can causation be established where vaccinne reactions are concerned? - Mothering Forums

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#1 of 19 Old 07-31-2014, 02:40 PM - Thread Starter
 
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can causation be established where vaccinne reactions are concerned?

My hunch is "no."

There is no definitive test that clearly shows a vaccine reaction.

Statements such as "correlation is not causation" are frequently made on MDC. On face value it is true - correlation is not causation. Everybody but the most green noob (said with love) knows this.

When you analise the statement, though, one realises how simplistic and borderline wrong it is.

1. It implies correlation is nothing - which is not true. There are strong and weak correlations, many scientific breakthroughs in medicine were first noted as correlations, etc.

2. It implies that causation is the important thing - the bar - the standard. Here is the catch, though: causation in many disciplines, and probably vaccine reactions, is impossible to prove.

Those who have set the bar at causation or even "proof" for vaccine reactions have set the bar at a level that is unreachable.

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#2 of 19 Old 07-31-2014, 06:12 PM
 
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This site is by young women with their stories! No babies but those who can and do speak about their reactions - http://sanevax.org
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#3 of 19 Old 07-31-2014, 08:08 PM
 
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So why should the bar for declaring vaccine reactions be set high?

I'm also wondering if drug reactions are being denied, too? In Pharmageddon, David Healy mentions that it is getting harder to publish case reports of adverse effects from drugs. He points out that this is actually harmful to pharma, as many uses for drugs were actually originally identified as adverse reactions...
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#4 of 19 Old 07-31-2014, 08:11 PM
 
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This debate is very interesting. WHO is redoing their rules about how adverse events are recognized and various doctors are challenging the new rules as making it IMPOSSIBLE to ever identify an adverse event in a developing country. http://www.ncbi.nlm.nih.gov/pubmed/2...m24021304_2587
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#5 of 19 Old 08-01-2014, 02:17 PM
 
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There is a double standard. Correlation does not equal causation--except when we're selling pharmaceutical products such as medications and vaccines.
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#6 of 19 Old 08-01-2014, 05:31 PM
 
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Originally Posted by Taximom5 View Post
There is a double standard. Correlation does not equal causation--except when we're selling pharmaceutical products such as medications and vaccines.
I've actually seen examples of that in the real world.

outbreak of whooping cough. Rates rise (lots of diagnoses, big noise, big vaccine push). Please remember that the incidence of whooping cough goes up and then it goes down. Please also note that doctors are more likely to diagnose whooping cough when they are being reminded that it is going around and less likely to diagnose it when they are told that the rate is ebbing.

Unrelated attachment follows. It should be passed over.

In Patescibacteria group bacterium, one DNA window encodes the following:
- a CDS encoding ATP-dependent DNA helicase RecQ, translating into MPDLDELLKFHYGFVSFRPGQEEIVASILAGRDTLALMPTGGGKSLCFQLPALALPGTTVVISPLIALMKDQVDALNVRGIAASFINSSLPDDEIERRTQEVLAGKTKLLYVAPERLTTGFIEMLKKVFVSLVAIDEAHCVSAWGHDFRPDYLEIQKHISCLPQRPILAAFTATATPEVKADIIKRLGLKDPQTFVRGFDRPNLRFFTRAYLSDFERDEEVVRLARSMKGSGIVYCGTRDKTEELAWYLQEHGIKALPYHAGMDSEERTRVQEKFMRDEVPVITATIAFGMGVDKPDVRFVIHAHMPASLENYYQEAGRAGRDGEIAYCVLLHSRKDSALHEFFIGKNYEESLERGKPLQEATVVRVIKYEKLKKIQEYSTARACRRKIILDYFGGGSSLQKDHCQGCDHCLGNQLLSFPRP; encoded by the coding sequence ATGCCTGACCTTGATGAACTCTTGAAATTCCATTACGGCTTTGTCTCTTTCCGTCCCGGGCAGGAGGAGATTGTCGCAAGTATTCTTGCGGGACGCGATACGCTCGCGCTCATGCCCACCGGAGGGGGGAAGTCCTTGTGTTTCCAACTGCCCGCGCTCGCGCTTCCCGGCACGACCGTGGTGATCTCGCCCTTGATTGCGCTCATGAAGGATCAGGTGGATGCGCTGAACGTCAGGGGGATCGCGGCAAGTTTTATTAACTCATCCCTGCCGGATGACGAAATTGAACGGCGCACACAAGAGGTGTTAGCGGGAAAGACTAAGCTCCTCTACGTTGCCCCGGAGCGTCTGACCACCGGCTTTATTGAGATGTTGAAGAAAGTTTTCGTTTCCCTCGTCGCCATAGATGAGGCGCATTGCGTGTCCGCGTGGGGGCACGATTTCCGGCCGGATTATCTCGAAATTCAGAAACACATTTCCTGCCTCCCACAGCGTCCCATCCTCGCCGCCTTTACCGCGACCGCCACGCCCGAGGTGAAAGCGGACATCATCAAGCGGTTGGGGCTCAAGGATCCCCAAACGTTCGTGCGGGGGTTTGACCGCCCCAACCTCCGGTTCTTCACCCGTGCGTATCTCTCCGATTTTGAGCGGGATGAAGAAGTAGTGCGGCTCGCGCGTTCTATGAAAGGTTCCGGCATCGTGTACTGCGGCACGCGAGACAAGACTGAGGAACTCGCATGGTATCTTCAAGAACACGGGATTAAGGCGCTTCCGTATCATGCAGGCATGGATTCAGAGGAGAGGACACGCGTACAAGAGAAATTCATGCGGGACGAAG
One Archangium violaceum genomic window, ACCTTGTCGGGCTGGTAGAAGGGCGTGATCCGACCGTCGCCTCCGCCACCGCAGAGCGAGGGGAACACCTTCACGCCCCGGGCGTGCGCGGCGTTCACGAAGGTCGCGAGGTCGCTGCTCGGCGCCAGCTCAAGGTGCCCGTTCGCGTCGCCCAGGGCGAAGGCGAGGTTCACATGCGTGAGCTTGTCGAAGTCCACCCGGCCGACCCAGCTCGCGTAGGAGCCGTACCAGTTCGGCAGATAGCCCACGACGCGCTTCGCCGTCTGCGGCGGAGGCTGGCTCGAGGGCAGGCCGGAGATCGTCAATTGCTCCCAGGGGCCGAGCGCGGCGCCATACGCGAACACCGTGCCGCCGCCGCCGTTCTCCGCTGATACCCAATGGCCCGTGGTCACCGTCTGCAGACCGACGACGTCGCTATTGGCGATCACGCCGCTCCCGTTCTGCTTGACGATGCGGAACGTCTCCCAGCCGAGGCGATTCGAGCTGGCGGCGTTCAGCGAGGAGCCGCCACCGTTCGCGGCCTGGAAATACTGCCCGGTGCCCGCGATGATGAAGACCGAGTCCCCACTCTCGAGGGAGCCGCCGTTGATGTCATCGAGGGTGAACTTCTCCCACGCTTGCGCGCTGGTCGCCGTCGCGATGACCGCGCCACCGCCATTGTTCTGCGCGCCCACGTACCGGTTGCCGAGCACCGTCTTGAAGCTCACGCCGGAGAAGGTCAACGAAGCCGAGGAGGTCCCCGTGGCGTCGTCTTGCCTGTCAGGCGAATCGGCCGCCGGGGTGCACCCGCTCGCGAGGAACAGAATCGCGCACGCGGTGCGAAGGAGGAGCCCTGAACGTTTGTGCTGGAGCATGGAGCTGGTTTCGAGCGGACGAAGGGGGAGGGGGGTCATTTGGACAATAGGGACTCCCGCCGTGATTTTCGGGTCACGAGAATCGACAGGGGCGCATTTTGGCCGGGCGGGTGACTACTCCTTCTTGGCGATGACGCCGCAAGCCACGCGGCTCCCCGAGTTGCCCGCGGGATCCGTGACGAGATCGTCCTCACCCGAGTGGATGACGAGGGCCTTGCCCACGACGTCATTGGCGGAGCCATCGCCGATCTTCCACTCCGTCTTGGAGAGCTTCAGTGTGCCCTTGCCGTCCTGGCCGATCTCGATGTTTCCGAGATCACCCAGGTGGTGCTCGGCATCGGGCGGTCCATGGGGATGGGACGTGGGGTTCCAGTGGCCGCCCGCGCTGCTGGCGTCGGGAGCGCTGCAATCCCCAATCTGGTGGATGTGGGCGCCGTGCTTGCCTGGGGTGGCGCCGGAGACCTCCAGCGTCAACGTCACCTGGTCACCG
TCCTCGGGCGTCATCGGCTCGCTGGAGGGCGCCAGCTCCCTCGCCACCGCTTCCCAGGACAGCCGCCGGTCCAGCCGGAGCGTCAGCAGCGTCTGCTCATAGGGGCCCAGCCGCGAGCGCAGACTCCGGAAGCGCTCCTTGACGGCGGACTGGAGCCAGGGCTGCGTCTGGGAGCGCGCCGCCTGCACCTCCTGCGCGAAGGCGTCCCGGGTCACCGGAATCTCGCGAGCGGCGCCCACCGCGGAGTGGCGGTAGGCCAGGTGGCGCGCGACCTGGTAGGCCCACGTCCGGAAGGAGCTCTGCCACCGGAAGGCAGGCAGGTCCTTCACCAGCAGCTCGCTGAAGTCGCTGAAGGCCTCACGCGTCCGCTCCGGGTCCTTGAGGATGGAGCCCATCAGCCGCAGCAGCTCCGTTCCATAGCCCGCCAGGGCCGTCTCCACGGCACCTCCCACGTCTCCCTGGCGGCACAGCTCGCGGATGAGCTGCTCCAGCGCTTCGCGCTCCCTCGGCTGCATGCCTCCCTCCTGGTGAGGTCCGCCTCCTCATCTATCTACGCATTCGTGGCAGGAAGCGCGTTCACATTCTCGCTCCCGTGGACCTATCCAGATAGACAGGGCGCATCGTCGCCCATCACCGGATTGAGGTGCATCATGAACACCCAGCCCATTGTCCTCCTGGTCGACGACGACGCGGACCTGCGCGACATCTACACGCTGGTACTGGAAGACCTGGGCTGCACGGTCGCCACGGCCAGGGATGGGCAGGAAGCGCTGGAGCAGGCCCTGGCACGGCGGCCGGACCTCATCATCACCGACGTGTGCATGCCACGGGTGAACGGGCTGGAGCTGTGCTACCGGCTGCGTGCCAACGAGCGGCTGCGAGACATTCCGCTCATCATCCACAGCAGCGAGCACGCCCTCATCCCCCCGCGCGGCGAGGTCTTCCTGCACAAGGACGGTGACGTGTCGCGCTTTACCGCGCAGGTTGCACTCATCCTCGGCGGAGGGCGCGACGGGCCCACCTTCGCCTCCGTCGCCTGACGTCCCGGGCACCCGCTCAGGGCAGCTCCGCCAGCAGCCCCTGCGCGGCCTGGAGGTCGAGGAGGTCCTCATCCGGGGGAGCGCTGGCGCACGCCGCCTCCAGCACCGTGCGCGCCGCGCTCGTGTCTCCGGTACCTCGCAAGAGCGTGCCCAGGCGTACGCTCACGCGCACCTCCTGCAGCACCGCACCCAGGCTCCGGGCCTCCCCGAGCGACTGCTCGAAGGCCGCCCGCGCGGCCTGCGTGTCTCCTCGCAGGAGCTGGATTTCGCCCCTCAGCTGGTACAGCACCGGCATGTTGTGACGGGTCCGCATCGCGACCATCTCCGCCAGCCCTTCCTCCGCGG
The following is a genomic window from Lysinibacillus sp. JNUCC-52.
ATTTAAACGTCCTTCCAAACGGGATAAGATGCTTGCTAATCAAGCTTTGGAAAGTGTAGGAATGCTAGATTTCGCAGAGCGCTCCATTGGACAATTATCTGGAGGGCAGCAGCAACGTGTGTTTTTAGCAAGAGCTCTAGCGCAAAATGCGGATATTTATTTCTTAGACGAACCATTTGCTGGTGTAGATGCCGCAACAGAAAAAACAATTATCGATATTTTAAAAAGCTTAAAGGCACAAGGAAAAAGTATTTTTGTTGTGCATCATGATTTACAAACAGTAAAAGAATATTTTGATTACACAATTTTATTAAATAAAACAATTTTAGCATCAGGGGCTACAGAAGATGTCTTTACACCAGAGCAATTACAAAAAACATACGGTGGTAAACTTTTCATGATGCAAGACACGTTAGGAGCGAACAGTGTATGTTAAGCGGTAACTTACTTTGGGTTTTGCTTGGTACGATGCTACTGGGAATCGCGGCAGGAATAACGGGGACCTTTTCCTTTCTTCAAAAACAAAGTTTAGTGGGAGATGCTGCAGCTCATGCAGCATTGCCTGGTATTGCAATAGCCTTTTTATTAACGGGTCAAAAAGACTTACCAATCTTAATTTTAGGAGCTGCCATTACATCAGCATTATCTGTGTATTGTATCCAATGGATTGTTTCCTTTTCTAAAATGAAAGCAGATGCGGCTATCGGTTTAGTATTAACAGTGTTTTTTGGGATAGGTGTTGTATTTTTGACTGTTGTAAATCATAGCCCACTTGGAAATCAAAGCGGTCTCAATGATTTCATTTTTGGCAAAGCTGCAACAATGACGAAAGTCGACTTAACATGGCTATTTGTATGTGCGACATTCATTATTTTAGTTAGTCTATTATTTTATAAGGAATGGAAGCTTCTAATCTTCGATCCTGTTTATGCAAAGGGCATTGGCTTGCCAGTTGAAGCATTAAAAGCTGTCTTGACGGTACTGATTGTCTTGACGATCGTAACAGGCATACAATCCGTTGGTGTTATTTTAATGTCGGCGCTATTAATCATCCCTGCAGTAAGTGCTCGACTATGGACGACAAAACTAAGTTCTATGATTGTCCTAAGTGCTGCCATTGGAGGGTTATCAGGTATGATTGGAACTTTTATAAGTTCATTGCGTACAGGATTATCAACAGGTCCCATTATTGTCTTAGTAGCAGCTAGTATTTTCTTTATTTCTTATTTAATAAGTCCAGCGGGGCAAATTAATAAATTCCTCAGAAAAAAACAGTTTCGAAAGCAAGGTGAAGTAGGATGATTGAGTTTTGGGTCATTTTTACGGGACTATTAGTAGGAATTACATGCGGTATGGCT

Okay, now that I've laid the groundwork, the year AFTER such an outbreak you'll see articles claiming that vaccines played an important role in causing the decrease in whooping cough in the following year. Generally, in such articles, there won't be a mention of the fact that this is a cyclical illness.

Correlation sure doesn't equal causation unless it supports vaccines as a solution to the problem.
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#7 of 19 Old 08-01-2014, 05:35 PM
 
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Originally Posted by Deborah View Post

Correlation sure doesn't equal causation unless it supports vaccines as a solution to the problem.


Such a double standard! I also like how they warn against the use of vitamins and alternative therapies, as if they were more dangerous than pharmaceuticals.

 
 
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#8 of 19 Old 08-01-2014, 07:00 PM
 
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Dr. Puliyel, of India, is very concerned by the idea that for an adverse event or death to be acknowledged you have to understand the mechanism. http://www.ncbi.nlm.nih.gov/pubmed/2...2584_3553:eek:
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#9 of 19 Old 08-02-2014, 06:30 AM - Thread Starter
 
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I read both the link in post 4, as well as post 8 - and I encourage others to do the same. It paints quite the picture.

In post four the link says that WHO is proposing a new algorithm for establishing causality after an adverse event. In post 8, Dr. Puliyel expands on how the new algorith will not pick up on adverse events the way the older one did:

"Williams and colleagues Williams SE, 2013 suggest that the first step in the general approach to evaluating serious AEFI is to establish a clear diagnosis using Brighton Collaboration case definitions.
The second step is to consider known biological mechanisms.
Neither of these would have been evident when the intussusceptions signal was picked up by the old scheme (and the vaccine was withdrawn expeditiously preventing unnecessary distress to thousands of babies). Even today although a case definition has been developed for ‘intussusceptions’, the biological mechanism is not clearly defined and so the second step described by Williams et al cannot be completed.
It was reported recently that Pentavalent vaccine (DPT co-administered with measles vaccine (MV) and yellow fever (YF) vaccine) is associated with increased mortality compared to MV + YF alone Fisker AB, 2014. It is pertinent to mention that the biological mechanisms involved are not understood.
Neither is the biological mechanism for increased female mortality in recipients of the high-titer Edmonston-Zagreb vaccine known, although this was first noticed 2 decades ago. < PMID: 8237989>, Aaby P, 1993."